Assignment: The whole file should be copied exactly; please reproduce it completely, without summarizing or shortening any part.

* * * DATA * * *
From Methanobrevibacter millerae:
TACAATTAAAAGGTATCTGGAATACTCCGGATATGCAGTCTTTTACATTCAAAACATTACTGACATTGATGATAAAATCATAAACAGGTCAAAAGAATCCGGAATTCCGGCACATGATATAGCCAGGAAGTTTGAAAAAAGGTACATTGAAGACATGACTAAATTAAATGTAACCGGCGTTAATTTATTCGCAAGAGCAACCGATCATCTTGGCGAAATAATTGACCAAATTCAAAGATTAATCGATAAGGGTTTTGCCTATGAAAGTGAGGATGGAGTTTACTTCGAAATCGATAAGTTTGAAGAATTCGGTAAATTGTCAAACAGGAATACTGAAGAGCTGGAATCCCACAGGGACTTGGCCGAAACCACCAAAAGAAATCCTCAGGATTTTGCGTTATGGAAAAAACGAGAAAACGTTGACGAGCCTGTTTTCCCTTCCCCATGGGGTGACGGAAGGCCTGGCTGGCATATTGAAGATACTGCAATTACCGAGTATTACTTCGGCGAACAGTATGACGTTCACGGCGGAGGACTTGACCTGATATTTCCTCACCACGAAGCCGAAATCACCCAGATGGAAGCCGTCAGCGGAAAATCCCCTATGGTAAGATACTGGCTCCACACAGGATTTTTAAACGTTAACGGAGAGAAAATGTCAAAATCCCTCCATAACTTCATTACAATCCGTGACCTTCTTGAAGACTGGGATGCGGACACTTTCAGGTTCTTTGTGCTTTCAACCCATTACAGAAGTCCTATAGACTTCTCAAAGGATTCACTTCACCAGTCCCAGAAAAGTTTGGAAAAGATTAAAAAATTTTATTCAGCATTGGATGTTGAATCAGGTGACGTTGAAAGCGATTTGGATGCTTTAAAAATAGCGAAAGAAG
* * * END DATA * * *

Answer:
From Methanobrevibacter millerae:
TACAATTAAAAGGTATCTGGAATACTCCGGATATGCAGTCTTTTACATTCAAAACATTACTGACATTGATGATAAAATCATAAACAGGTCAAAAGAATCCGGAATTCCGGCACATGATATAGCCAGGAAGTTTGAAAAAAGGTACATTGAAGACATGACTAAATTAAATGTAACCGGCGTTAATTTATTCGCAAGAGCAACCGATCATCTTGGCGAAATAATTGACCAAATTCAAAGATTAATCGATAAGGGTTTTGCCTATGAAAGTGAGGATGGAGTTTACTTCGAAATCGATAAGTTTGAAGAATTCGGTAAATTGTCAAACAGGAATACTGAAGAGCTGGAATCCCACAGGGACTTGGCCGAAACCACCAAAAGAAATCCTCAGGATTTTGCGTTATGGAAAAAACGAGAAAACGTTGACGAGCCTGTTTTCCCTTCCCCATGGGGTGACGGAAGGCCTGGCTGGCATATTGAAGATACTGCAATTACCGAGTATTACTTCGGCGAACAGTATGACGTTCACGGCGGAGGACTTGACCTGATATTTCCTCACCACGAAGCCGAAATCACCCAGATGGAAGCCGTCAGCGGAAAATCCCCTATGGTAAGATACTGGCTCCACACAGGATTTTTAAACGTTAACGGAGAGAAAATGTCAAAATCCCTCCATAACTTCATTACAATCCGTGACCTTCTTGAAGACTGGGATGCGGACACTTTCAGGTTCTTTGTGCTTTCAACCCATTACAGAAGTCCTATAGACTTCTCAAAGGATTCACTTCACCAGTCCCAGAAAAGTTTGGAAAAGATTAAAAAATTTTATTCAGCATTGGATGTTGAATCAGGTGACGTTGAAAGCGATTTGGATGCTTTAAAAATAGCGAAAGAAG